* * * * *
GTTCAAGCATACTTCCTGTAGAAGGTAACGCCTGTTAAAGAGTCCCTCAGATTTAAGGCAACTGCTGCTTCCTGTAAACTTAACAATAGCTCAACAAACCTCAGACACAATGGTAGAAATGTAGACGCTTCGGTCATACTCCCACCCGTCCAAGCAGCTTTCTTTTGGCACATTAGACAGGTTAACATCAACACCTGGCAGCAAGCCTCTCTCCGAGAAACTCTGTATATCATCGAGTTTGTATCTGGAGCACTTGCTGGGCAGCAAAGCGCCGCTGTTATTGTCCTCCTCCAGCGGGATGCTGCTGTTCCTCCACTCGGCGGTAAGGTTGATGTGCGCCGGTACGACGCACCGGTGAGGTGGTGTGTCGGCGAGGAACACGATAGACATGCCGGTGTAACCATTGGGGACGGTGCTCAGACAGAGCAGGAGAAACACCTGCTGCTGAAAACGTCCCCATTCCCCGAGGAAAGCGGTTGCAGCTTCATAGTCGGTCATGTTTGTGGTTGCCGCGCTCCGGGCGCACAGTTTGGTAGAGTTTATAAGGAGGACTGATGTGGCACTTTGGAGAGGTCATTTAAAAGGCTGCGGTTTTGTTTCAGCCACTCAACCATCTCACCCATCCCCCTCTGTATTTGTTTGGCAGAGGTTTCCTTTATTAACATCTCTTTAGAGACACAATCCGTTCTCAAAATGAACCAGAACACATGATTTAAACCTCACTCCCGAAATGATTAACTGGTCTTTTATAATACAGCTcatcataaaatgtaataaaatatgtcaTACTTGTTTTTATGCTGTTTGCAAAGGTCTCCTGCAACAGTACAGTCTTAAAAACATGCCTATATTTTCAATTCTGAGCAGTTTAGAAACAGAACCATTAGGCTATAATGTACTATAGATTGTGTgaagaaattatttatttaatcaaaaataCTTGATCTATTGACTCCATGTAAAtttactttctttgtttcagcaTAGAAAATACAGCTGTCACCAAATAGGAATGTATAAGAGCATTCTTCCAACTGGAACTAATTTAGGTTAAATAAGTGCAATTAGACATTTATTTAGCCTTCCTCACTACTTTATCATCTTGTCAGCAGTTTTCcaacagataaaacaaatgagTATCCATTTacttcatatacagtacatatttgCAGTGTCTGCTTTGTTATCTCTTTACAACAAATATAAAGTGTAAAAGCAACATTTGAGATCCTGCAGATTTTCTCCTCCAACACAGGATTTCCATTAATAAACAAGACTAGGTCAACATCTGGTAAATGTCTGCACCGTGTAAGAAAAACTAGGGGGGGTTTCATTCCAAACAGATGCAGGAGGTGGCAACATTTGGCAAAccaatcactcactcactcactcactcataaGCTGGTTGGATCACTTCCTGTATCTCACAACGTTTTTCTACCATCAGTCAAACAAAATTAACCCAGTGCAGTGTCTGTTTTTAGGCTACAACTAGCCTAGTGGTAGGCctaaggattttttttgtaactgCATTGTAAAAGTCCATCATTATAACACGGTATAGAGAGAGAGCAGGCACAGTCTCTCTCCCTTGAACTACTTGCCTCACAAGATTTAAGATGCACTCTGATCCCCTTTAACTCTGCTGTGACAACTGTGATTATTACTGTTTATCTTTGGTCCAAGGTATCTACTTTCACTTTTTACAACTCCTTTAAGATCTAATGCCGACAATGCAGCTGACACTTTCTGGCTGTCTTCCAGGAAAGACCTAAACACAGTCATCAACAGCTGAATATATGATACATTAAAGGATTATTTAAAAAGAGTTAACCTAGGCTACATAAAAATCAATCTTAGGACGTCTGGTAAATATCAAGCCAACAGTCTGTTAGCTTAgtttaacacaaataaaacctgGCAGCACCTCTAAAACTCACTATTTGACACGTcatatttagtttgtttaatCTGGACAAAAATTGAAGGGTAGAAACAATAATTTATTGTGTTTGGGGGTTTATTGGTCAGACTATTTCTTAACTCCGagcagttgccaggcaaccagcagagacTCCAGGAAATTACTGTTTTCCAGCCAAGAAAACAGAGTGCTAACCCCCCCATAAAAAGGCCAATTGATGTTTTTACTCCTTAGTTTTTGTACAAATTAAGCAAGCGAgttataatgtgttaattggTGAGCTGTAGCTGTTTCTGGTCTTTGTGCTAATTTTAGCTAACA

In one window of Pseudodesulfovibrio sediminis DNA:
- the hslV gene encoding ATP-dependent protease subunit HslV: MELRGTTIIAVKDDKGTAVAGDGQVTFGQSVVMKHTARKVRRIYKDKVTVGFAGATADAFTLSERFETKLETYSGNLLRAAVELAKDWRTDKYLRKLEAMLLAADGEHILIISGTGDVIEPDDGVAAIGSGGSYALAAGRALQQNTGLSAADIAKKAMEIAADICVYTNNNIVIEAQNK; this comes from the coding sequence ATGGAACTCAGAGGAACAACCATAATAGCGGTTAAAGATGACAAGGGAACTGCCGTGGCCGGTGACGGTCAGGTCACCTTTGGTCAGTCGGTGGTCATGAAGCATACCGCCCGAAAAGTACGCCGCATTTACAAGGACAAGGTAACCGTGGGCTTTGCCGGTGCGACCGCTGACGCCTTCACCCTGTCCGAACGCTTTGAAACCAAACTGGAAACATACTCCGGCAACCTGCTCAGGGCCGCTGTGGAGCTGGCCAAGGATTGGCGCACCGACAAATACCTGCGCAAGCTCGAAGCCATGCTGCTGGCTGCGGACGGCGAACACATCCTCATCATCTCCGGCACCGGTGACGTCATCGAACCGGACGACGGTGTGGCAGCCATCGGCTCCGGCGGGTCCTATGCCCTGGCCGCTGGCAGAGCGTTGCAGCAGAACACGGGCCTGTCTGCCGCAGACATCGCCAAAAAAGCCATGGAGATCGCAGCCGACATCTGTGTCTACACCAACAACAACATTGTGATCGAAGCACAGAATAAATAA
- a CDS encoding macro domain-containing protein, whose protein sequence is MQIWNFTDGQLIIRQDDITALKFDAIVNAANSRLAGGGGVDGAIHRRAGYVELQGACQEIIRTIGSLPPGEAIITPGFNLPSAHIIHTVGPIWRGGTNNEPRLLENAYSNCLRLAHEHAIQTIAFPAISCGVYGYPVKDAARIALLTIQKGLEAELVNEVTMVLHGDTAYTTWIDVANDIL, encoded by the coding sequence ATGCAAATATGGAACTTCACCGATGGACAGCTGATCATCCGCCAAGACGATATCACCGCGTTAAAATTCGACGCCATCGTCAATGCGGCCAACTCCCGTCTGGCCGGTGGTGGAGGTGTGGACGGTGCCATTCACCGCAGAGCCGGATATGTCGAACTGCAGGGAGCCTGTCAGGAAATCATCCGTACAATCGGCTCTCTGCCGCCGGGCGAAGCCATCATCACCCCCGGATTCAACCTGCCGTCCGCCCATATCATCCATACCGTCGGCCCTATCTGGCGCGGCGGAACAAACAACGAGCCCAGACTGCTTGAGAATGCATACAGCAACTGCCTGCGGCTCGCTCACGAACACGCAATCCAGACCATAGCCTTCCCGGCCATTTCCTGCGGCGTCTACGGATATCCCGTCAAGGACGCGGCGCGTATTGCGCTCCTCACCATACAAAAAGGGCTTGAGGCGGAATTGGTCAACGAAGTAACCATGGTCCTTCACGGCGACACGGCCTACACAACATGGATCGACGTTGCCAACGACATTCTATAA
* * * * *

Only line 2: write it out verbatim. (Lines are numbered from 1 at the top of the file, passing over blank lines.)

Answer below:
In one window of Pseudodesulfovibrio sediminis DNA: